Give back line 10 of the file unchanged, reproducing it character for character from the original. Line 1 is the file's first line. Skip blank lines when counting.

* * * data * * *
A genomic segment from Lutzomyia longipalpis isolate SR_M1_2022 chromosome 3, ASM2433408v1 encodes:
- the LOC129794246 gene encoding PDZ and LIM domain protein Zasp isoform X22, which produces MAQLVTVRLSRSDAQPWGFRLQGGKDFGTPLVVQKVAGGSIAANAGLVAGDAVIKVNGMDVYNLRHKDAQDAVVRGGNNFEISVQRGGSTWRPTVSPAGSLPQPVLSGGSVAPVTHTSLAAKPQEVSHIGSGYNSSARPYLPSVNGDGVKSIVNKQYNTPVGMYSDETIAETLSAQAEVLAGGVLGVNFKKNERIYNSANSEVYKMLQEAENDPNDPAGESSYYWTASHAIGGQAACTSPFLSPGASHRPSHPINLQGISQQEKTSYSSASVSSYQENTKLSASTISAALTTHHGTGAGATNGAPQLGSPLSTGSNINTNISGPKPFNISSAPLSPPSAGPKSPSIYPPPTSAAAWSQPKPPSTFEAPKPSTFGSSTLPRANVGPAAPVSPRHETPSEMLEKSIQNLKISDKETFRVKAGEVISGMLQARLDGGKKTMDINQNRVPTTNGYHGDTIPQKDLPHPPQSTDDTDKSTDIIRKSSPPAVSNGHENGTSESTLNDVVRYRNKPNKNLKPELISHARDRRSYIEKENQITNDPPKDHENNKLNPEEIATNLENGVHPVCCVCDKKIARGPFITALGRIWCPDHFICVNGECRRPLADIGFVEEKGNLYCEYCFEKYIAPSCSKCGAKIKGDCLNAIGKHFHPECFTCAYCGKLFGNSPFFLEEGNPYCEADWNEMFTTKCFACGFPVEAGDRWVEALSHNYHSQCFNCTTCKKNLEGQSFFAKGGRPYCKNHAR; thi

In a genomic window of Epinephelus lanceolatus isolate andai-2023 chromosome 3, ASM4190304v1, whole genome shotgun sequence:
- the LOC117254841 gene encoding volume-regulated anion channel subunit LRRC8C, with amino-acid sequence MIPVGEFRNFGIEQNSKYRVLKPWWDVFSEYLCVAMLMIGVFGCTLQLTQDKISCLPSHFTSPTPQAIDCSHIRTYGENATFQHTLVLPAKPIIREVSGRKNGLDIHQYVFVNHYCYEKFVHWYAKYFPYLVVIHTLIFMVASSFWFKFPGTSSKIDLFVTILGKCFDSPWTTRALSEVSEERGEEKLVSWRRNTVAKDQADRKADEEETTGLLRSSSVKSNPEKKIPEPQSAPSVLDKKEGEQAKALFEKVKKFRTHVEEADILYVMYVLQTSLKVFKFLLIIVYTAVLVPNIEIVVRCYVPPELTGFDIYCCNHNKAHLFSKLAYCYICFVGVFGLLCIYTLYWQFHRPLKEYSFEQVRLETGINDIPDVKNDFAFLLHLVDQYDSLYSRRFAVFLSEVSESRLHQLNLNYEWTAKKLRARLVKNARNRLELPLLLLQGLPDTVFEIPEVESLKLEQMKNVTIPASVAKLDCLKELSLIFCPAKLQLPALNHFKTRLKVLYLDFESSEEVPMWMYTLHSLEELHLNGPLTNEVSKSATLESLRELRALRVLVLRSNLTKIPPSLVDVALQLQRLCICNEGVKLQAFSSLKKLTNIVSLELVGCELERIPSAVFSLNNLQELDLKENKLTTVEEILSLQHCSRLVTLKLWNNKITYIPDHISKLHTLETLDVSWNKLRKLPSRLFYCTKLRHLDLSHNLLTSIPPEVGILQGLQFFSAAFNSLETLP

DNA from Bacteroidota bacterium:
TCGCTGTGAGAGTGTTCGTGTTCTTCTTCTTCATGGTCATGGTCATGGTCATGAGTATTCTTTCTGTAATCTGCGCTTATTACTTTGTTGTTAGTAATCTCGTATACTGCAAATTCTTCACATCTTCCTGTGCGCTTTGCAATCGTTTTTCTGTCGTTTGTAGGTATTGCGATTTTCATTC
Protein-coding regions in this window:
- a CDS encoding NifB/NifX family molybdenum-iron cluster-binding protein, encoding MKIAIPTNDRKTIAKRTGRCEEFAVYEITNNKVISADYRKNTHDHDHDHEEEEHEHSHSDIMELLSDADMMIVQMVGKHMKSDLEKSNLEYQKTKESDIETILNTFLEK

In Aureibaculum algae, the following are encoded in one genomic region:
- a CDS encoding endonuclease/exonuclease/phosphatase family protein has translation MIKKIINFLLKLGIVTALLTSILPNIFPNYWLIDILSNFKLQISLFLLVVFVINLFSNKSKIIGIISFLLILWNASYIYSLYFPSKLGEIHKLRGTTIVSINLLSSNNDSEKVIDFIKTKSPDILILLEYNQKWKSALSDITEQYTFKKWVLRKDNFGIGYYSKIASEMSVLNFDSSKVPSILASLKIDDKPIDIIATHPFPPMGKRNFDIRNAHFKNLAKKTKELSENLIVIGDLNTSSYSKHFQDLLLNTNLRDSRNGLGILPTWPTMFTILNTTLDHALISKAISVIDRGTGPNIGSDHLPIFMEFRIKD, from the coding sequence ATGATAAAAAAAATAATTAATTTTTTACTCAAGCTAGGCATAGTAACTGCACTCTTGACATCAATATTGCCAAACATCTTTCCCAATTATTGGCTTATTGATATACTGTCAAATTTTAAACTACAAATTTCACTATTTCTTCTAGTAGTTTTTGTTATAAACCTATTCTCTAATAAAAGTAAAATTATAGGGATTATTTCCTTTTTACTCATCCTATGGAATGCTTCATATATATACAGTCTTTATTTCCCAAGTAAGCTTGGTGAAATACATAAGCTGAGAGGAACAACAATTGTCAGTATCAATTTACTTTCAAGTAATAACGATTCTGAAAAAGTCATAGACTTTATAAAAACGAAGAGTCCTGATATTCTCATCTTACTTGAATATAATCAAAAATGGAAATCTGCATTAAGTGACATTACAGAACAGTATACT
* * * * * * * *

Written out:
- a CDS encoding endonuclease/exonuclease/phosphatase family protein has translation MIKKIINFLLKLGIVTALLTSILPNIFPNYWLIDILSNFKLQISLFLLVVFVINLFSNKSKIIGIISFLLILWNASYIYSLYFPSKLGEIHKLRGTTIVSINLLSSNNDSEKVIDFIKTKSPDILILLEYNQKWKSALSDITEQYTFKKWVLRKDNFGIGYYSKIASEMSVLNFDSSKVPSILASLKIDDKPIDIIATHPFPPMGKRNFDIRNAHFKNLAKKTKELSENLIVIGDLNTSSYSKHFQDLLLNTNLRDSRNGLGILPTWPTMFTILNTTLDHALISKAISVIDRGTGPNIGSDHLPIFMEFRIKD, from the coding sequence ATGATAAAAAAAATAATTAATTTTTTACTCAAGCTAGGCATAGTAACTGCACTCTTGACATCAATATTGCCAAACATCTTTCCCAATTATTGGCTTATTGATATACTGTCAAATTTTAAACTACAAATTTCACTATTTCTTCTAGTAGTTTTTGTTATAAACCTATTCTCTAATAAAAGTAAAATTATAGGGATTATTTCCTTTTTACTCATCCTATGGAATGCTTCATATATATACAGTCTTTATTTCCCAAGTAAGCTTGGTGAAATACATAAGCTGAGAGGAACAACAATTGTCAGTATCAATTTACTTTCAAGTAATAACGATTCTGAAAAAGTCATAGACTTTATAAAAACGAAGAGTCCTGATATTCTCATCTTACTTGAATATAATCAAAAATGGAAATCTGCATTAAGTGACATTACAGAACAGTATACT